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William Shatner, Adam West And Joseph Cotton Star In This Legendary 1964 ABC Television Pilot, Presented In The Highest DVD Quality MPG Video Format Of 9.1 MBPS As An Archival Quality All Regions Format DVD, MP4 Video Download Or USB Flash Drive! ( Color,1964, 52 Minutes.) #AlexanderTheGreat #WilliamShatner #AdamWest #JosephCotton #TVPilots #TelevisionPilots #PilotEpisodes #TV #Television #TVShows #TelevisionShows #DVD #VideoDownload #MP4 #USBFlashDrive
Media history as we know it would have been very different if this had been picked up by ABC; William Shatner as Alexander himself with Adam West costarring in a role as relegated as Robin's was to his Batman. Contains one of the campiest moments in the world's tv media archives - a shagged-out West gets a slap on the butt with Shatner's sword when West, laying on his stomach atop his horse, breathily thanks Shatner for rescuing him from his captors with the words "I thought you'd never come". Star Trek meets Batman in the very best way!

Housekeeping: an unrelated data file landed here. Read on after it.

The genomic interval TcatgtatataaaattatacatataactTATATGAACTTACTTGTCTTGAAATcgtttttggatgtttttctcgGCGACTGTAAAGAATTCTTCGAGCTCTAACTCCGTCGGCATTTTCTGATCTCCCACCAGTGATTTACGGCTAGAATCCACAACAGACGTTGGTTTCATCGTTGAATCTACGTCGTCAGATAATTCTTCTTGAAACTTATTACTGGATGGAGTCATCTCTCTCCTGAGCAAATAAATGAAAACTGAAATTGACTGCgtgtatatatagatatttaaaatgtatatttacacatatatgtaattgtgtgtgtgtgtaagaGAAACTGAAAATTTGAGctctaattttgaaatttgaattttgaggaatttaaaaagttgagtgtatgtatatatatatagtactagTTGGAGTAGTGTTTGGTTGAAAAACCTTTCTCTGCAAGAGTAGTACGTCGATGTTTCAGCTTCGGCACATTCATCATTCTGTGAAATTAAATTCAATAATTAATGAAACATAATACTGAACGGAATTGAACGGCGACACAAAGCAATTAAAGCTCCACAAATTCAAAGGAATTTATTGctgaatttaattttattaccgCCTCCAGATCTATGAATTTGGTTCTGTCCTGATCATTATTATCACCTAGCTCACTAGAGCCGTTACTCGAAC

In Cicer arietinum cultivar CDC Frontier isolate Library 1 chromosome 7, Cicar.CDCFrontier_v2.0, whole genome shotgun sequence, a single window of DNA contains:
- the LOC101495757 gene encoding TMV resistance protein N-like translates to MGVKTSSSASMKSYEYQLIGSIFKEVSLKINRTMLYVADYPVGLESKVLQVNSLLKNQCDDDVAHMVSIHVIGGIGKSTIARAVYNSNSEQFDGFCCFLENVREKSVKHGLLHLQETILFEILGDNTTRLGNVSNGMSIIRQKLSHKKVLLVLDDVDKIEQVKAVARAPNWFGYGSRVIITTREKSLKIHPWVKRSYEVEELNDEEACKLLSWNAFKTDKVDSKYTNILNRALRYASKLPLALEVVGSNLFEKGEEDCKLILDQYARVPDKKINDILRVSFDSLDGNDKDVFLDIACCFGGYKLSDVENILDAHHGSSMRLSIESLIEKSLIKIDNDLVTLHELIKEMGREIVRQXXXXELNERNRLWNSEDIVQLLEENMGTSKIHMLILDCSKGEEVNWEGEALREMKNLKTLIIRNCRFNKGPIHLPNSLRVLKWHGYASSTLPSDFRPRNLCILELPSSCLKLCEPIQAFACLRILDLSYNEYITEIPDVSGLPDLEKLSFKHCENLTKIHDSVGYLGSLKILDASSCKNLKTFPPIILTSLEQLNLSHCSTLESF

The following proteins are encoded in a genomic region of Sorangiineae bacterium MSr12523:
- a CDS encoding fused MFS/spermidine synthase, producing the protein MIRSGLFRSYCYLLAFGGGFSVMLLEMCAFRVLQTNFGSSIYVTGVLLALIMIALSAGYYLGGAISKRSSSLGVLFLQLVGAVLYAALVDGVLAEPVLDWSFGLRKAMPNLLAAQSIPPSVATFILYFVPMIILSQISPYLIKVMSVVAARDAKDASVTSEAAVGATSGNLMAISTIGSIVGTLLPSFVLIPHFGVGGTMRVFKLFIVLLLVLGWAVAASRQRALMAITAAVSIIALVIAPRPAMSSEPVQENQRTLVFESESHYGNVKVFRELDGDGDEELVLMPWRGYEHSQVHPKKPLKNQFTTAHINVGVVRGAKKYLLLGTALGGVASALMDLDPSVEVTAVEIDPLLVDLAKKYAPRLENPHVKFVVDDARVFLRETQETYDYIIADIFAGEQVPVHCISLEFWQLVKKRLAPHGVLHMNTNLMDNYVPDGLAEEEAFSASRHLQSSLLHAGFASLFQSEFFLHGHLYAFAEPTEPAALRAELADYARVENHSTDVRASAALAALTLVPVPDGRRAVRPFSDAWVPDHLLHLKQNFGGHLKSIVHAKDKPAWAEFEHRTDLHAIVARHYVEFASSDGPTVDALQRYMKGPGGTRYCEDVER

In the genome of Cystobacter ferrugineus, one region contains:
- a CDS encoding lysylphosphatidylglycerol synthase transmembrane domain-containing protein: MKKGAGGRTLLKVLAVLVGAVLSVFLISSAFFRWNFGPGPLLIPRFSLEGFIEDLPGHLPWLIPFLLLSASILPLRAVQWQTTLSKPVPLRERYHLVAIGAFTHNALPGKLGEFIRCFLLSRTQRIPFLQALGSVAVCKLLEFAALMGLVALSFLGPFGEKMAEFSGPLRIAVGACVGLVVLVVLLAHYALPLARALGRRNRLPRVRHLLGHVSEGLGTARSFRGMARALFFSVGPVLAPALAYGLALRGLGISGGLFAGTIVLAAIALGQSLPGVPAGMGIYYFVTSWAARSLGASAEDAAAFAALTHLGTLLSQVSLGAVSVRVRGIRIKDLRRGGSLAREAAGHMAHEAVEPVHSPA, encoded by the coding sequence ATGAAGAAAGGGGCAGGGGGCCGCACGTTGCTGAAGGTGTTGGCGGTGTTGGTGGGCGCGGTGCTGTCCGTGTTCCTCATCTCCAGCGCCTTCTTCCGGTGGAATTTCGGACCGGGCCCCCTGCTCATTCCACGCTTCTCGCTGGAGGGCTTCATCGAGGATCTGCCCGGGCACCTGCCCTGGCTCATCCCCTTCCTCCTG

A Television Pilot, also known as a Pilot, TV Pilot or a Pilot Episode, and sometimes marketed as a Tele-Movie) is a standalone episode of a television series that is used to sell the show to a television network. At the time of its creation, the pilot is meant to be the testing ground to gauge whether a series will be successful. It is, therefore, a test episode for the intended television series, an early step in the series development, much like pilot studies serve as precursors to the start of larger activity. In the case of a successful television series, the pilot is commonly the first episode that is aired of the particular series under its own name -- the episode that gets the series "off the ground". A "backdoor pilot" is an episode of an existing successful series that heavily features supporting character(s) or guest stars in previously unseen roles. Its purpose is to introduce the characters to an audience before the creators decide on whether or not they intend to pursue a spin-off series with those characters. Television networks use pilots to determine whether an entertaining concept can be successfully realized and whether the expense of additional episodes is justified. A pilot is best thought of as a prototype of the show that is to follow, because elements often change from pilot to series. Variety estimates that only a little over a quarter of all pilots made for American television proceed to the series stage.